Know how to build a fire
Mobile phone batteries (creating a short between the positive and negative terminals to cause a spark) and shoe laces will help start fires too. Friction won’t work if you are in a damp environment. To be on the safe side, always carry stormproof matches, a spark-rod, and a lighter. Know the wind direction and the surrounding area. You can use eyeglasses by spitting on the lens and using the lens to angle the sun at a pile of kindling.
And hot to tie a knot
Learn some basic knots i.e. bowline, clove hitch, slip knot. The bowline is, some may argue, the most useful. It will not slip when in use, and comes undone easily even after being tightened under thousands of pounds. It creates a loop at the end of a rope that cannot shrink or expand. You can watch directions on how to tie the knot here.
Setting a fractured wrist or ankle
Most of the time, you should do nothing for a crooked bone or displaced joint other than splint it as-is until you can get to a doctor, according to The Survival Doctor. Trying to move it around is likely to cause more damage. Make sure you have a good grip, pull in the same directional plane as the bone, don’t jerk, and begin with a slow pull, and gradually pull harder.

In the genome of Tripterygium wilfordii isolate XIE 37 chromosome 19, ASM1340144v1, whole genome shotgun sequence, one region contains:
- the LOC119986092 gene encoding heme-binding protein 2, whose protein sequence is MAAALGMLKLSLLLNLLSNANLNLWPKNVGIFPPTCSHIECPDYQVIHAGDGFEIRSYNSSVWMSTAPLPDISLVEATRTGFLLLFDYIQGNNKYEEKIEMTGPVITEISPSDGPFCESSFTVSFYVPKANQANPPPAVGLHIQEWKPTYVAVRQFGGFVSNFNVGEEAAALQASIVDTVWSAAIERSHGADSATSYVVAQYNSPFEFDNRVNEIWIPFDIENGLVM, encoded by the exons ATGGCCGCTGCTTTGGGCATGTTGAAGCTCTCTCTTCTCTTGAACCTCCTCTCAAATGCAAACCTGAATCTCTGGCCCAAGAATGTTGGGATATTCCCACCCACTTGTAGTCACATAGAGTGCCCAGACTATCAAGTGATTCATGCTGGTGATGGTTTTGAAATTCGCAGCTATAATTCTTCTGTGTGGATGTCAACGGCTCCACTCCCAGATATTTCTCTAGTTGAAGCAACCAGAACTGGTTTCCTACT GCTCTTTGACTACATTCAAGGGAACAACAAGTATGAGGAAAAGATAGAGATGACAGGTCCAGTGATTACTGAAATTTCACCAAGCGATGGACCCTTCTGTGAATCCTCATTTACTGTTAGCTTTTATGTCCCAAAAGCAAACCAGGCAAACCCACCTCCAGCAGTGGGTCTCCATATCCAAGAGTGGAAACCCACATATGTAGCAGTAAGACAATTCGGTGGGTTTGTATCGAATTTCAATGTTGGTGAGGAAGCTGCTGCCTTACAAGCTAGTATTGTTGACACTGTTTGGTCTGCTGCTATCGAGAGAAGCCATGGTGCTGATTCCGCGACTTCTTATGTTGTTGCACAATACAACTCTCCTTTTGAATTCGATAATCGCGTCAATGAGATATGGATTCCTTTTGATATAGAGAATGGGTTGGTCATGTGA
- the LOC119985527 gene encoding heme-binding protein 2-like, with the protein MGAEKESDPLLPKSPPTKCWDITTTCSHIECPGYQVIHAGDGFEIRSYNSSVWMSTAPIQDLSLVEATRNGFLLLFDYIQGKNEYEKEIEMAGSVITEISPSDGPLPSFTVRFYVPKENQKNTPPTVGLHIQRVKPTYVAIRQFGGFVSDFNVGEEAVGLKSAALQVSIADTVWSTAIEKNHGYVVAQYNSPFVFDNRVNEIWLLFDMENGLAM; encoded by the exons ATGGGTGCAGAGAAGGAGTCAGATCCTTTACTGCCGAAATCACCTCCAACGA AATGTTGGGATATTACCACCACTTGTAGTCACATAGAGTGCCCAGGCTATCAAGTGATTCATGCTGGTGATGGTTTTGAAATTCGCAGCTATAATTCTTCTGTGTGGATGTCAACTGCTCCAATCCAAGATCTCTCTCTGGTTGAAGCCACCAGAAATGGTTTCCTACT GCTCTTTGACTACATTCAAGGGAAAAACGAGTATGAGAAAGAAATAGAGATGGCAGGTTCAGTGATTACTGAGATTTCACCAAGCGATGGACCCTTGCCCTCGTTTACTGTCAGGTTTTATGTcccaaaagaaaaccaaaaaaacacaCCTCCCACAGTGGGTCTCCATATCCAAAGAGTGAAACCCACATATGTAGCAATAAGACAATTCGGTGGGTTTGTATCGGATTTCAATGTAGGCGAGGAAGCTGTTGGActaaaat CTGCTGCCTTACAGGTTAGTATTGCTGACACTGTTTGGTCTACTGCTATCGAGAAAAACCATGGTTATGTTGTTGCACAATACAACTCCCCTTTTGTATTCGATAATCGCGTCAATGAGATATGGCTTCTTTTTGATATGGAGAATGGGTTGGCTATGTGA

Splint a broken arm
With a dislocated joint, you can let go after it’s back in place and then splint it. In this case, the splint isn’t to keep the bones in place as much as to protect the joint. After the bone pops out of place, very quickly, the muscles are back contracting, according to The Survival Doctor. Stretch out those muscles so the end of the one bone is beyond the end of the other in order to pop back into place and stay there.
Treat insect bites
Ideally you would have an insect repellent to spray. If not, find windy spots. If this is not an option, you can put mud on the exposed skin. Also, the oil in the rub flakes of birch bark is known to repel bugs. Keep in mind that mosquitoes like clothes that are damp or went and are dark, so know what not to wear. They are most active around sunrise and sunset.
Build a shelter